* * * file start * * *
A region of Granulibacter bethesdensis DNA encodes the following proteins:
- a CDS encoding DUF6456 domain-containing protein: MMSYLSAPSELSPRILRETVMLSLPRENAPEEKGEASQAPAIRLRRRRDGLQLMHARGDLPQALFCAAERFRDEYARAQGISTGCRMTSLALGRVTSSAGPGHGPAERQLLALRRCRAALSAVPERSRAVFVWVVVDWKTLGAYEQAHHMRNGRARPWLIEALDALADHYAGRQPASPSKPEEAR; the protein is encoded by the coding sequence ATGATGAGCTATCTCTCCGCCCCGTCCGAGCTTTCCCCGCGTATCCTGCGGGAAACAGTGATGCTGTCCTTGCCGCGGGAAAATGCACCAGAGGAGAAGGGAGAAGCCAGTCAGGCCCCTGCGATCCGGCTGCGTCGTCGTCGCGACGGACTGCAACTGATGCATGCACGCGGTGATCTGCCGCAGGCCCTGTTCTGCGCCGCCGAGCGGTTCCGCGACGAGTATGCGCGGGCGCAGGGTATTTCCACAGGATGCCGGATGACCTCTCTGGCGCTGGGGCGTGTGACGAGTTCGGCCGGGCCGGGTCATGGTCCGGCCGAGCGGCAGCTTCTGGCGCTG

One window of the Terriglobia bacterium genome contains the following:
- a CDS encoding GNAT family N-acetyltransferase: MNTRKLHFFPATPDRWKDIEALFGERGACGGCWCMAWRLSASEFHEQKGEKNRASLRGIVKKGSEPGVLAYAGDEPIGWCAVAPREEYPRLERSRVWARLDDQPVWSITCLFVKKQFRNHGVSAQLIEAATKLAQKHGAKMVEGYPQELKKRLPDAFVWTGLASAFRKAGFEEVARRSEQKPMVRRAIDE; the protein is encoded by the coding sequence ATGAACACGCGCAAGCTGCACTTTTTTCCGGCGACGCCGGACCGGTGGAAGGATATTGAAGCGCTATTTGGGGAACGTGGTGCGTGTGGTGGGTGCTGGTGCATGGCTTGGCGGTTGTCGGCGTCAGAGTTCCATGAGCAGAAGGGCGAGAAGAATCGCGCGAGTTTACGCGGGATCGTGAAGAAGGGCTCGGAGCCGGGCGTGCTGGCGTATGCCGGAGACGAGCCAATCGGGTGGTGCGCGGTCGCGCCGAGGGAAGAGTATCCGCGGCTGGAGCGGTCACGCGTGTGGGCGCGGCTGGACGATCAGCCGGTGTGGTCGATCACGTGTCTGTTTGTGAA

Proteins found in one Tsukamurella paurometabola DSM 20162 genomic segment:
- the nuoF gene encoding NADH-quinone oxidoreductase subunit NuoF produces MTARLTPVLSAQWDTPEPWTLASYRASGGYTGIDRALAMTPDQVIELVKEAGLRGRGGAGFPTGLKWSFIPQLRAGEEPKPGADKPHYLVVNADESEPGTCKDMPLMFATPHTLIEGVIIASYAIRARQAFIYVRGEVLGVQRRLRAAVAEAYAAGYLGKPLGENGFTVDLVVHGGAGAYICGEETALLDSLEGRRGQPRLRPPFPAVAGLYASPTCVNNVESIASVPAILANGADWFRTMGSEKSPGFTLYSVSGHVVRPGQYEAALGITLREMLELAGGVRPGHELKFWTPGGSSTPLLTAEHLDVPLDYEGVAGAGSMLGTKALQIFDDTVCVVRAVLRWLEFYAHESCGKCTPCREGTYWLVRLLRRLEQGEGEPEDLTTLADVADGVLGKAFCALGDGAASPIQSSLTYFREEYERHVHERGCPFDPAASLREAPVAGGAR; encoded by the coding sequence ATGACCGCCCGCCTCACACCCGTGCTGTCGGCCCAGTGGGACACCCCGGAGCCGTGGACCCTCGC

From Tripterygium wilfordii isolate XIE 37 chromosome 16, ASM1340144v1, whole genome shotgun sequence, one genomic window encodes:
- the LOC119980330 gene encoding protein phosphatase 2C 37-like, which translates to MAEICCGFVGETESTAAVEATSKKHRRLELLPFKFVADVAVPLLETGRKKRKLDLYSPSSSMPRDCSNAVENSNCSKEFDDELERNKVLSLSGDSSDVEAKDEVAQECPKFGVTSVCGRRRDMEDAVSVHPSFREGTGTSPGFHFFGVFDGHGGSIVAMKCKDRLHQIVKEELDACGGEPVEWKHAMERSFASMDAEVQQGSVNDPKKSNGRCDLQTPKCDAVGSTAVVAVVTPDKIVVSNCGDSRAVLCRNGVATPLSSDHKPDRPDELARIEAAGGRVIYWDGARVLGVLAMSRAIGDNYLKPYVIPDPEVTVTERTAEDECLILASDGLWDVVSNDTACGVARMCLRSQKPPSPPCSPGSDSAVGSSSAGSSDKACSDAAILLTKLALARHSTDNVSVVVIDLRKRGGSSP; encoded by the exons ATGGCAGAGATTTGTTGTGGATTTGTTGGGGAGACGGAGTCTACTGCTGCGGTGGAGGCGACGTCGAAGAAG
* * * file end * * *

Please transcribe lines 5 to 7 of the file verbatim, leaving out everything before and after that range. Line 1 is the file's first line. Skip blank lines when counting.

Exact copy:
Proteins found in one Tsukamurella paurometabola DSM 20162 genomic segment:
- the nuoF gene encoding NADH-quinone oxidoreductase subunit NuoF produces MTARLTPVLSAQWDTPEPWTLASYRASGGYTGIDRALAMTPDQVIELVKEAGLRGRGGAGFPTGLKWSFIPQLRAGEEPKPGADKPHYLVVNADESEPGTCKDMPLMFATPHTLIEGVIIASYAIRARQAFIYVRGEVLGVQRRLRAAVAEAYAAGYLGKPLGENGFTVDLVVHGGAGAYICGEETALLDSLEGRRGQPRLRPPFPAVAGLYASPTCVNNVESIASVPAILANGADWFRTMGSEKSPGFTLYSVSGHVVRPGQYEAALGITLREMLELAGGVRPGHELKFWTPGGSSTPLLTAEHLDVPLDYEGVAGAGSMLGTKALQIFDDTVCVVRAVLRWLEFYAHESCGKCTPCREGTYWLVRLLRRLEQGEGEPEDLTTLADVADGVLGKAFCALGDGAASPIQSSLTYFREEYERHVHERGCPFDPAASLREAPVAGGAR; encoded by the coding sequence ATGACCGCCCGCCTCACACCCGTGCTGTCGGCCCAGTGGGACACCCCGGAGCCGTGGACCCTCGC

From Tripterygium wilfordii isolate XIE 37 chromosome 16, ASM1340144v1, whole genome shotgun sequence, one genomic window encodes: